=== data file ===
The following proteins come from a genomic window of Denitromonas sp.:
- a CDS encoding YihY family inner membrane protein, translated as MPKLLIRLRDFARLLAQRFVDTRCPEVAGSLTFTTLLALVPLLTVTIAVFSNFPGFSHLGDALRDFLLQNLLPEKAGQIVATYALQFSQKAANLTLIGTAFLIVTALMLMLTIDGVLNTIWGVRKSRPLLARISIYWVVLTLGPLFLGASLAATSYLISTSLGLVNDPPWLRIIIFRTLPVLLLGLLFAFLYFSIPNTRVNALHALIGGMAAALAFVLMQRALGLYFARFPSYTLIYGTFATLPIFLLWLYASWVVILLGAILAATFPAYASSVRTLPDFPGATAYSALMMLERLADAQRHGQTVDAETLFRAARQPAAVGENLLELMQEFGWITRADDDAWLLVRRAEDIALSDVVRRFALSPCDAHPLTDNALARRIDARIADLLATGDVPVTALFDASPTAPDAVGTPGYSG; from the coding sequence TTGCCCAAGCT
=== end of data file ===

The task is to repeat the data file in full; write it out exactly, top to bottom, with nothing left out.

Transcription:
The following proteins come from a genomic window of Denitromonas sp.:
- a CDS encoding YihY family inner membrane protein, translated as MPKLLIRLRDFARLLAQRFVDTRCPEVAGSLTFTTLLALVPLLTVTIAVFSNFPGFSHLGDALRDFLLQNLLPEKAGQIVATYALQFSQKAANLTLIGTAFLIVTALMLMLTIDGVLNTIWGVRKSRPLLARISIYWVVLTLGPLFLGASLAATSYLISTSLGLVNDPPWLRIIIFRTLPVLLLGLLFAFLYFSIPNTRVNALHALIGGMAAALAFVLMQRALGLYFARFPSYTLIYGTFATLPIFLLWLYASWVVILLGAILAATFPAYASSVRTLPDFPGATAYSALMMLERLADAQRHGQTVDAETLFRAARQPAAVGENLLELMQEFGWITRADDDAWLLVRRAEDIALSDVVRRFALSPCDAHPLTDNALARRIDARIADLLATGDVPVTALFDASPTAPDAVGTPGYSG; from the coding sequence TTGCCCAAGCT